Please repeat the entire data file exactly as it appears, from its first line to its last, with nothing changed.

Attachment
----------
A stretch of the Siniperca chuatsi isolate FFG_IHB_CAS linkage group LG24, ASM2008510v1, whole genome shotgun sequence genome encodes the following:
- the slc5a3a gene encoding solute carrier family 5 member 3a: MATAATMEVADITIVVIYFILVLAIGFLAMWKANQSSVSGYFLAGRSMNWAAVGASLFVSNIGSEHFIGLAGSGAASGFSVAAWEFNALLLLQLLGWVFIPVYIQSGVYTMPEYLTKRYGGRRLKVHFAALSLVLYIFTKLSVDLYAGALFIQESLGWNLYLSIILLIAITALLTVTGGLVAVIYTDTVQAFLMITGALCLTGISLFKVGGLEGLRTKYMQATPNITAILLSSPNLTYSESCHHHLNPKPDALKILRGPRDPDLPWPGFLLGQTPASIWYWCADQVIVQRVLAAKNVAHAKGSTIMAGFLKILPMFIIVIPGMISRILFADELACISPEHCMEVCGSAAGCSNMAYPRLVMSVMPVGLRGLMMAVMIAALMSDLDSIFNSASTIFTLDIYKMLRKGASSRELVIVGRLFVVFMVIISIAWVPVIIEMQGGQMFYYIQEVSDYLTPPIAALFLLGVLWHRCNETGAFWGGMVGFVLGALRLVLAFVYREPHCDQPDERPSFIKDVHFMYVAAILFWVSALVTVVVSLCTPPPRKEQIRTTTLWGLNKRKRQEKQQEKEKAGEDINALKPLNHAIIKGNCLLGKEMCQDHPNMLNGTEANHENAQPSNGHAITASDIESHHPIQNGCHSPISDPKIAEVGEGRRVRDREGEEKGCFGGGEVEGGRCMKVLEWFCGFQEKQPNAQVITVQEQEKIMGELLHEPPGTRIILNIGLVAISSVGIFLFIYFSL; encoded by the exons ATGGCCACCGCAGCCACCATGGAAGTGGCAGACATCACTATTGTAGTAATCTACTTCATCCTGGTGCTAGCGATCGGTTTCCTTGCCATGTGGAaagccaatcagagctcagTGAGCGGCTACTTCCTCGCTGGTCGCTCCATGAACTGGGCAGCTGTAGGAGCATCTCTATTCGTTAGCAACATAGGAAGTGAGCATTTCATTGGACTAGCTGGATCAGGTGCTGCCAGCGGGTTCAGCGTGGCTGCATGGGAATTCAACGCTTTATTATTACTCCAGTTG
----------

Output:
A stretch of the Siniperca chuatsi isolate FFG_IHB_CAS linkage group LG24, ASM2008510v1, whole genome shotgun sequence genome encodes the following:
- the slc5a3a gene encoding solute carrier family 5 member 3a: MATAATMEVADITIVVIYFILVLAIGFLAMWKANQSSVSGYFLAGRSMNWAAVGASLFVSNIGSEHFIGLAGSGAASGFSVAAWEFNALLLLQLLGWVFIPVYIQSGVYTMPEYLTKRYGGRRLKVHFAALSLVLYIFTKLSVDLYAGALFIQESLGWNLYLSIILLIAITALLTVTGGLVAVIYTDTVQAFLMITGALCLTGISLFKVGGLEGLRTKYMQATPNITAILLSSPNLTYSESCHHHLNPKPDALKILRGPRDPDLPWPGFLLGQTPASIWYWCADQVIVQRVLAAKNVAHAKGSTIMAGFLKILPMFIIVIPGMISRILFADELACISPEHCMEVCGSAAGCSNMAYPRLVMSVMPVGLRGLMMAVMIAALMSDLDSIFNSASTIFTLDIYKMLRKGASSRELVIVGRLFVVFMVIISIAWVPVIIEMQGGQMFYYIQEVSDYLTPPIAALFLLGVLWHRCNETGAFWGGMVGFVLGALRLVLAFVYREPHCDQPDERPSFIKDVHFMYVAAILFWVSALVTVVVSLCTPPPRKEQIRTTTLWGLNKRKRQEKQQEKEKAGEDINALKPLNHAIIKGNCLLGKEMCQDHPNMLNGTEANHENAQPSNGHAITASDIESHHPIQNGCHSPISDPKIAEVGEGRRVRDREGEEKGCFGGGEVEGGRCMKVLEWFCGFQEKQPNAQVITVQEQEKIMGELLHEPPGTRIILNIGLVAISSVGIFLFIYFSL; encoded by the exons ATGGCCACCGCAGCCACCATGGAAGTGGCAGACATCACTATTGTAGTAATCTACTTCATCCTGGTGCTAGCGATCGGTTTCCTTGCCATGTGGAaagccaatcagagctcagTGAGCGGCTACTTCCTCGCTGGTCGCTCCATGAACTGGGCAGCTGTAGGAGCATCTCTATTCGTTAGCAACATAGGAAGTGAGCATTTCATTGGACTAGCTGGATCAGGTGCTGCCAGCGGGTTCAGCGTGGCTGCATGGGAATTCAACGCTTTATTATTACTCCAGTTG